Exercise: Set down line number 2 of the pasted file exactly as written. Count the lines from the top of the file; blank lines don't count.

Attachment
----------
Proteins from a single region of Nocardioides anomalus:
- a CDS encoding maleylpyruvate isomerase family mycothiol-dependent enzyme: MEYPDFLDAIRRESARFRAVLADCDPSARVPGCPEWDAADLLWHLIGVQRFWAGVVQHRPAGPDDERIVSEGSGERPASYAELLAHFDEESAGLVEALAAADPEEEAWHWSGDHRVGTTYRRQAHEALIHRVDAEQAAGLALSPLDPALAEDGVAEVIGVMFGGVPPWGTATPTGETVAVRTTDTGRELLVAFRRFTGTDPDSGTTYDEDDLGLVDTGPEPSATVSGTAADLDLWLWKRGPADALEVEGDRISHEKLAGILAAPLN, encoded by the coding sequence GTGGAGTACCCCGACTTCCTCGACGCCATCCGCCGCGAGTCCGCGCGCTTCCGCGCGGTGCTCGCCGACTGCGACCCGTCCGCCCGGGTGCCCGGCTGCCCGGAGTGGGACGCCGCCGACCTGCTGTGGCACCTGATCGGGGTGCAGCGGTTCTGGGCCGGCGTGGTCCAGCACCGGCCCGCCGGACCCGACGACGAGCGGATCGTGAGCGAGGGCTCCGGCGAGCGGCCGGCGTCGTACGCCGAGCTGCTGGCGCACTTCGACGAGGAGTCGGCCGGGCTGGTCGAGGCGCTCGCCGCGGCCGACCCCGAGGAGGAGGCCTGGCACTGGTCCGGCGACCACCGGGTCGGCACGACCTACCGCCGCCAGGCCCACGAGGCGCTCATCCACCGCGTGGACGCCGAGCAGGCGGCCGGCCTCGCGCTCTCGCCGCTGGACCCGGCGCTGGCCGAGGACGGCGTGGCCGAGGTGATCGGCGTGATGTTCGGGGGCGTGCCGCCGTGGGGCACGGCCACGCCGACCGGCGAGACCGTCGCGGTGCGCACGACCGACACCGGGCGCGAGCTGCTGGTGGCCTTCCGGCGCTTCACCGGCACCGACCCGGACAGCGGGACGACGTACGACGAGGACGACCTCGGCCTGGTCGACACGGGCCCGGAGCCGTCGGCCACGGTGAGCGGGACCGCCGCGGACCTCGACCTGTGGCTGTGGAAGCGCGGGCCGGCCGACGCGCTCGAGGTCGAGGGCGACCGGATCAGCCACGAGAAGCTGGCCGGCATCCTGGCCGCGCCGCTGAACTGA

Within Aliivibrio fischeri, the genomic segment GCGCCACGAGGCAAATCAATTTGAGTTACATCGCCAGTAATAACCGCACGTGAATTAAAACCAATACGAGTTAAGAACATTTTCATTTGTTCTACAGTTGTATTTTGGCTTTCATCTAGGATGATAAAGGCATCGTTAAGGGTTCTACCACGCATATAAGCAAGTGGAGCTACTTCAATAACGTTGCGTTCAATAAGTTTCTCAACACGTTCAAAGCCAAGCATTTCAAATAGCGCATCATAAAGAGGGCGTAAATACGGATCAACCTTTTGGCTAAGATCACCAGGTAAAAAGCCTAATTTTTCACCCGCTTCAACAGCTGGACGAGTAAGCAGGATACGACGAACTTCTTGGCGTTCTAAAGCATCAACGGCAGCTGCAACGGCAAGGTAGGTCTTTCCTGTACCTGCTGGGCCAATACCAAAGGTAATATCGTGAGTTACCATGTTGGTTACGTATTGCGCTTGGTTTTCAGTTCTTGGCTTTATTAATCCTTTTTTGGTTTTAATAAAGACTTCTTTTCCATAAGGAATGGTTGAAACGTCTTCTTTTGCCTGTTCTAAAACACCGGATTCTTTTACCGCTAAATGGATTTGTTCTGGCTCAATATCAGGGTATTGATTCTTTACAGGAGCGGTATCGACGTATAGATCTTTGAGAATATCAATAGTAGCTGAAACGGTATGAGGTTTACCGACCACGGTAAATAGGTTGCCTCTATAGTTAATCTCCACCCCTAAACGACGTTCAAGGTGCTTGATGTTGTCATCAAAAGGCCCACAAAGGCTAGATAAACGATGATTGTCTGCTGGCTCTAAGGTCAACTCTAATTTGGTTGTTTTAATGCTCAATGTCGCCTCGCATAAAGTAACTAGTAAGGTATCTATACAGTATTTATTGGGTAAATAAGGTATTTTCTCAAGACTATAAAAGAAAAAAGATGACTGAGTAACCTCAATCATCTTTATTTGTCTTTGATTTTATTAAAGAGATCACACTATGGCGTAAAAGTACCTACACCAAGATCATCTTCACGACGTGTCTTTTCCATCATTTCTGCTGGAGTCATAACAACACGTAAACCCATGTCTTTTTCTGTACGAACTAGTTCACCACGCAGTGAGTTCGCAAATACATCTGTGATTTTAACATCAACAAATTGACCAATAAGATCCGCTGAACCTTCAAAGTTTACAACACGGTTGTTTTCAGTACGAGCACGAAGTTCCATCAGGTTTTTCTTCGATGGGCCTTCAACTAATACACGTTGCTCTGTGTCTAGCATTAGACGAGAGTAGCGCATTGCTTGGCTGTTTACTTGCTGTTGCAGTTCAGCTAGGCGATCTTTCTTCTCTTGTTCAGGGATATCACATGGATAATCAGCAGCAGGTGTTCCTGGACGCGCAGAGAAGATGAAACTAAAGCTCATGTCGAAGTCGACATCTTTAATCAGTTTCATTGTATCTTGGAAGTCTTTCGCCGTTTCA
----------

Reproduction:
- a CDS encoding maleylpyruvate isomerase family mycothiol-dependent enzyme: MEYPDFLDAIRRESARFRAVLADCDPSARVPGCPEWDAADLLWHLIGVQRFWAGVVQHRPAGPDDERIVSEGSGERPASYAELLAHFDEESAGLVEALAAADPEEEAWHWSGDHRVGTTYRRQAHEALIHRVDAEQAAGLALSPLDPALAEDGVAEVIGVMFGGVPPWGTATPTGETVAVRTTDTGRELLVAFRRFTGTDPDSGTTYDEDDLGLVDTGPEPSATVSGTAADLDLWLWKRGPADALEVEGDRISHEKLAGILAAPLN, encoded by the coding sequence GTGGAGTACCCCGACTTCCTCGACGCCATCCGCCGCGAGTCCGCGCGCTTCCGCGCGGTGCTCGCCGACTGCGACCCGTCCGCCCGGGTGCCCGGCTGCCCGGAGTGGGACGCCGCCGACCTGCTGTGGCACCTGATCGGGGTGCAGCGGTTCTGGGCCGGCGTGGTCCAGCACCGGCCCGCCGGACCCGACGACGAGCGGATCGTGAGCGAGGGCTCCGGCGAGCGGCCGGCGTCGTACGCCGAGCTGCTGGCGCACTTCGACGAGGAGTCGGCCGGGCTGGTCGAGGCGCTCGCCGCGGCCGACCCCGAGGAGGAGGCCTGGCACTGGTCCGGCGACCACCGGGTCGGCACGACCTACCGCCGCCAGGCCCACGAGGCGCTCATCCACCGCGTGGACGCCGAGCAGGCGGCCGGCCTCGCGCTCTCGCCGCTGGACCCGGCGCTGGCCGAGGACGGCGTGGCCGAGGTGATCGGCGTGATGTTCGGGGGCGTGCCGCCGTGGGGCACGGCCACGCCGACCGGCGAGACCGTCGCGGTGCGCACGACCGACACCGGGCGCGAGCTGCTGGTGGCCTTCCGGCGCTTCACCGGCACCGACCCGGACAGCGGGACGACGTACGACGAGGACGACCTCGGCCTGGTCGACACGGGCCCGGAGCCGTCGGCCACGGTGAGCGGGACCGCCGCGGACCTCGACCTGTGGCTGTGGAAGCGCGGGCCGGCCGACGCGCTCGAGGTCGAGGGCGACCGGATCAGCCACGAGAAGCTGGCCGGCATCCTGGCCGCGCCGCTGAACTGA